Monday, May 25, 2015

Hawaii to Houston

Following some more blissfully relaxing days at sea from Honolulu, we've arrived in the beautiful city of Vancouver, capital of British Columbia in Canada. Amazingly the seas seemed to go from calm to completely flat for the majority of this last leg of our passage across the Pacific however (not surprisingly) the temperature also started to drop dramatically as we approached the USA west coast. Since we packed for summer temperatures that put an end to wandering out on deck to enjoy the sea breeze. Someone in charge on board was very careless and we lost an hour each day almost every night of this last leg. Apparently it was to catch up to Pacific Daylight Time. 

Whale watching in luxury
One moment of special excitement in the afternoon of day 19 - we just managed to be in the right place at the right time on the Observation Deck to spot a pod of whales passing us. They were obviously heading for their summer vacation destination in Hawaii. One of the whales very obligingly breached completely our of the water within 100m of the ship!

Whales going on holiday to Hawaii
On our second last night on board, a small group of Piano Bar regulars schemed a little celebration to acknowledge all the fun we'd had with our Aussie pianist, singer and friend Paul. We were also celebrating the many friendships developed with the other of guests who also discovered and became regulars at this fantastic late night venue. Lots of towel animals escaped from their cabins to come and join in the singing on the top of the baby grand piano. 

Towel animals visit Paul C McD at the Piano Bar
Our short stay in Vancouver was chance to regroup and also to take in the whole of Stanley Park experience. On the three previous visits to the capital of BC we've not been able to undertake a thorough investigation of the park 's attractions, including its amazing views and its abundant wildlife.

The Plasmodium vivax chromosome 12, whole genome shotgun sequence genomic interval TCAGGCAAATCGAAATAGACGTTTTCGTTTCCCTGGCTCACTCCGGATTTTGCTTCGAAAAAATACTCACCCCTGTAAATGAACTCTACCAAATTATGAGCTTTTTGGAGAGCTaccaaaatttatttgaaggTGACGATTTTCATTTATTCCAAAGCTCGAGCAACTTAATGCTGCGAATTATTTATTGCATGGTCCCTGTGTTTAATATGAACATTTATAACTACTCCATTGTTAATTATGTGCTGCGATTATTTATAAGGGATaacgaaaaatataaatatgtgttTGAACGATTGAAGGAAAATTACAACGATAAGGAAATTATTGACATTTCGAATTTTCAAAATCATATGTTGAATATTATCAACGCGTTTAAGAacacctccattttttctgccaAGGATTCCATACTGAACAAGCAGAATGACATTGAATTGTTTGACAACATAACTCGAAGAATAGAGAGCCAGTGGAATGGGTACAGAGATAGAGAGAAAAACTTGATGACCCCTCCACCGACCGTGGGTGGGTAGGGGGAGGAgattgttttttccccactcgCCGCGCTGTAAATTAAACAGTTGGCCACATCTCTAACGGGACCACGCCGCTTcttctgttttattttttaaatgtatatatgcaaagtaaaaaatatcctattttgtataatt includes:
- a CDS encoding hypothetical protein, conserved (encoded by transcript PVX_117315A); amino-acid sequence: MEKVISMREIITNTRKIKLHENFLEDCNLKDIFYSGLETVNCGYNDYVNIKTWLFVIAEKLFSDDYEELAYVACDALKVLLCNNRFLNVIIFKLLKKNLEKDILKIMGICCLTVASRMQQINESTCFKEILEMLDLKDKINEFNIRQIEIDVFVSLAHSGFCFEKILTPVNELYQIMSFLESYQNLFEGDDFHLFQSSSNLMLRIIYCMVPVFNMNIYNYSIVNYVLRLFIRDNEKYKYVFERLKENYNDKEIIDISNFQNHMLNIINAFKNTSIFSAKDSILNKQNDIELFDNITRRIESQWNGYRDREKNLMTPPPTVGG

A visit to the Vancouver Aquarium was the highlight of day one in Vancouver.  Vancouver Aquarium is very impressive and features a large outdoor section - home to rescued penguins, seals and sea lions, dolphins and also a pair of Beluga whales. 

Beluga whales
The Beluga Whale was placed on the International Union for Conservation of Nature’s Red List in 2008 as being "near threatened".Of seven Canadian beluga populations, the two inhabiting eastern Hudson Bay and Ungava Bay are listed as endangered.

Beluga Whale being fed
Inside the main building a comprehensive set of tanks exhibited a comprehensive range of the diverse sea life from the numerous British Columbia coastal regions. I've also included some more detail about the aquarium in the side panel to the right.

We saved a Stanley Park exploration for day 2 and hired push bikes get around. A popular (apparently the world's longest uninterrupted) cycle and roller-blade track and footpath for walkers and runners follows the 8.8km seawall/waterline. In addition to this main access path the 400 ha park is criss crossed with walking paths all suitable for bikes and several sealed roads.